Canine and Feline Heartworm Disease share only one similarity…both are transmitted by the mosquito. Florida ranks first in the country for heartworm disease in both the dog and cat.

Past teaching in veterinary colleges was that when cats got this disease, it would cause only a transient illness and the patient would fully recover. However, over the past few years, research has shown about 30% of all cats either have been exposed or possess the disease. Indoor cats are more susceptible than outdoor cats to heartworms.

Symptoms include vomiting, asthma like symptoms, lethargy and poor appetite. In some patients however, there are no symptoms and death is sudden. In canine disease, as many as 50 to 100 worms may reside in the right heart ventricle and pulmonary arteries whereas cats may only have 1 to 2 worms in the lungs. Hence, a common symptom is an asthma like syndrome.

Currently, supportive care is the only treatment.Some patients will respond and recover and others will not. Unlike canine heartworm disease, testing is unreliable. Two tests currently available are the Antigen (detects heartworm material in the patient’s body) and the Antibody (examines the patient’s immune system for heartworm exposure). A positive or negative response to either or both tests does not rule in or out heartworm disease. In most positive tests cases, the patient has only been exposed to the disease and infection never occurred. Usually, further testing such as radiographs and bloodwork are required to fully assess the disease status.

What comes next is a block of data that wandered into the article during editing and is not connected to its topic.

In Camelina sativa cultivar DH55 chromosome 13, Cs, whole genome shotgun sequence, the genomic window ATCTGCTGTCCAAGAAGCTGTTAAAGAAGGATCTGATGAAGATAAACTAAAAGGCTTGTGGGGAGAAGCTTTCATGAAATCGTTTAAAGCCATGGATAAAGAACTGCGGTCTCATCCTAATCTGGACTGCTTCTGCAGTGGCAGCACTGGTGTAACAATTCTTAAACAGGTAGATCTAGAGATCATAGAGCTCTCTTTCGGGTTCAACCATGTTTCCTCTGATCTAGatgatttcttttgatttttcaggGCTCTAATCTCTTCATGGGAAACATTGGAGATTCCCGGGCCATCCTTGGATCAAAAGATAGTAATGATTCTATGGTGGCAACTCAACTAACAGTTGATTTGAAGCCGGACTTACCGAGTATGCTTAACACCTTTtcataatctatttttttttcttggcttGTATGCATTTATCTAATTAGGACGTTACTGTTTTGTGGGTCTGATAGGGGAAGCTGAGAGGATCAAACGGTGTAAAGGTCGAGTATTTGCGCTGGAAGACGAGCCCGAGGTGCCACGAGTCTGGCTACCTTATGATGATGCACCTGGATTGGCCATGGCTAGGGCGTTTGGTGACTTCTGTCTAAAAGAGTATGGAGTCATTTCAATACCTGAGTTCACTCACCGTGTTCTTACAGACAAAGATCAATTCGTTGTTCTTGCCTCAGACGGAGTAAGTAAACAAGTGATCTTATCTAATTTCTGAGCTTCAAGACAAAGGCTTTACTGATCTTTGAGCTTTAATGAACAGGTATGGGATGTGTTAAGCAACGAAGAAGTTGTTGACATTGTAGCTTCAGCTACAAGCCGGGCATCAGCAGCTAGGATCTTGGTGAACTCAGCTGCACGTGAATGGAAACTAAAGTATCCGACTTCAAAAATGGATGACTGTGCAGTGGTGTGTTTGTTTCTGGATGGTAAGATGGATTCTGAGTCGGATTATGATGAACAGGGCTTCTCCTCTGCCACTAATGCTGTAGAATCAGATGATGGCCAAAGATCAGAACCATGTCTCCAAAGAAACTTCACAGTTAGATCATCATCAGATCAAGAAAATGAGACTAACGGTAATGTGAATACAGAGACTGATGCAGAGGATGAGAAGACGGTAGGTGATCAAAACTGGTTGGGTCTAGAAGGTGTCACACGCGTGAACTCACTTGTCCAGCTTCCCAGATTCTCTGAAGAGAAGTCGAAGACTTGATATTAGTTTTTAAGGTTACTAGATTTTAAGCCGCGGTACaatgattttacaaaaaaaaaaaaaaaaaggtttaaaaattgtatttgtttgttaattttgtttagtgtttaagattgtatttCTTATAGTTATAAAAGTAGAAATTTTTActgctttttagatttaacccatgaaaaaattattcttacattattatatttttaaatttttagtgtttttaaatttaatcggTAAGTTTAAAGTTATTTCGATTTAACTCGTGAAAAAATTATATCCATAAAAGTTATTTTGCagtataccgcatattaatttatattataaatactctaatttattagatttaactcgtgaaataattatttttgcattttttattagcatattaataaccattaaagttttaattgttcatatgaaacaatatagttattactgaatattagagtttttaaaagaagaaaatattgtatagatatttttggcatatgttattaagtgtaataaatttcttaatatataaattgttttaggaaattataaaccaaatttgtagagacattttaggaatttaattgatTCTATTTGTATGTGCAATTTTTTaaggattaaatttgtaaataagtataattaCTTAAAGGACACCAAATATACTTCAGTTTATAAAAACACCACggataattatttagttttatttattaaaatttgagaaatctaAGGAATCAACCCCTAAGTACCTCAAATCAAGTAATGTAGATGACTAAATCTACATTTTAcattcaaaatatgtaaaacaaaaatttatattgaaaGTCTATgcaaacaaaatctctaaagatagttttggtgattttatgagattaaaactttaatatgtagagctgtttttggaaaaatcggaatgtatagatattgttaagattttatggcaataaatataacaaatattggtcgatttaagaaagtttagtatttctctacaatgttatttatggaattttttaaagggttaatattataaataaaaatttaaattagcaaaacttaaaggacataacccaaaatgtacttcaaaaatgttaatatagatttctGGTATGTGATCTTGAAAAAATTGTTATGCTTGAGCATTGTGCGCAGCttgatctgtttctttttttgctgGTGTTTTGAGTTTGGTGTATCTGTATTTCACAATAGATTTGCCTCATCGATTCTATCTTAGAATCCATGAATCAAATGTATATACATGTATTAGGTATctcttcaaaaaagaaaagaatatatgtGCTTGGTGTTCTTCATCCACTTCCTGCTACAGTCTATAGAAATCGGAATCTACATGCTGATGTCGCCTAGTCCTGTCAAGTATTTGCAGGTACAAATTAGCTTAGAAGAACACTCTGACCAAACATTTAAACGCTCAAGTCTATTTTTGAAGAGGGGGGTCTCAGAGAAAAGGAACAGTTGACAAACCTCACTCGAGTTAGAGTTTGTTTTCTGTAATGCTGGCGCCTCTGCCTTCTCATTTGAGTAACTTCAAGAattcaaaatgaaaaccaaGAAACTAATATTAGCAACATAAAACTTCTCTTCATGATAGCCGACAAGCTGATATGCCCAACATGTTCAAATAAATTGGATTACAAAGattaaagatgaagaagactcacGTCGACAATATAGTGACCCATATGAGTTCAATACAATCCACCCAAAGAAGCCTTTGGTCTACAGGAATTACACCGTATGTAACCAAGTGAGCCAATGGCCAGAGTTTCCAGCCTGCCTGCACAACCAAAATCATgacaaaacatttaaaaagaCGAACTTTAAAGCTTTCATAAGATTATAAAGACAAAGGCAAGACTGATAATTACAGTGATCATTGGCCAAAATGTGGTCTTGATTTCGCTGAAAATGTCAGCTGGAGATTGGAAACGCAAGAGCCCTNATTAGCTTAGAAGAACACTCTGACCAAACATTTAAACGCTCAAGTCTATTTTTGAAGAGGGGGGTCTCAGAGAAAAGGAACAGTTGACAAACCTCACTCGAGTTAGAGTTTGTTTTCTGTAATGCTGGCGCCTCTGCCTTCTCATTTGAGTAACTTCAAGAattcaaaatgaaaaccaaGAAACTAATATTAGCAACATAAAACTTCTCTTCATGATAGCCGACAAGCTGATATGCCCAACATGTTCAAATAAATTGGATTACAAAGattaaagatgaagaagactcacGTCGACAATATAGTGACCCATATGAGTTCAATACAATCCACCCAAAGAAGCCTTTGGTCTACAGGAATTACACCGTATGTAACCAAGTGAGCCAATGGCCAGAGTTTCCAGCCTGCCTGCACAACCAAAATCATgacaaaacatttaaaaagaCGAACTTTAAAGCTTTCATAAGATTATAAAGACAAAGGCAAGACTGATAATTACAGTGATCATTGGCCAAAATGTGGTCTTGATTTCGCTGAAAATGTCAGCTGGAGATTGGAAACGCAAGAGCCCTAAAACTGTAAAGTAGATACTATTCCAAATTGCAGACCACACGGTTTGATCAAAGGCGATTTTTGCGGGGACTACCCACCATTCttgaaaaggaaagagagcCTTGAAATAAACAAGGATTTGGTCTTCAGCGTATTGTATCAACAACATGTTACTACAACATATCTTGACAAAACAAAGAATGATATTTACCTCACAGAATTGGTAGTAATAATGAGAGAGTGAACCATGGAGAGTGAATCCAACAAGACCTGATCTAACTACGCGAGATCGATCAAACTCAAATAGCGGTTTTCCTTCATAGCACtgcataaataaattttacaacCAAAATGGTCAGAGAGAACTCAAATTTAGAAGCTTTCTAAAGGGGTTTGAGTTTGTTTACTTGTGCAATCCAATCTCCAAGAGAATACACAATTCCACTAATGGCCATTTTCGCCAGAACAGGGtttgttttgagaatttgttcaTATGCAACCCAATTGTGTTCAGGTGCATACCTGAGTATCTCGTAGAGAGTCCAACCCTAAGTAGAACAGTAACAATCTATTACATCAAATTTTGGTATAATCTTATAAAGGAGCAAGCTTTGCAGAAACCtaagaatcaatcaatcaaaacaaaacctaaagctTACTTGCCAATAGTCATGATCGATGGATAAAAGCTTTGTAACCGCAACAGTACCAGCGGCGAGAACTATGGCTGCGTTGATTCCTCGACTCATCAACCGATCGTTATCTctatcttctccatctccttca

Although there is no cure for this potentially deadly disease, there are two preventatives available: Heartguard (ivermectin) which is a chewable product given every 30 days that most cats dislike and Revolution (selamectin) which is a topical product also used every 30 days. Revolution not only prevents heartworm disease, but also treats fleas, ticks, ear mites, intestinal parasites and skin scabies. It is very easy to apply and should be used every 30 days. Unlike canine heartworm disease, Revolution may be used regardless of heartworm status. That is, the dog must have a negative heartworm test result prior to using prevention, whereas in the cat, it is not necessary.

If you have any questions to this puzzling disease, please don’t hesitate to call the clinic.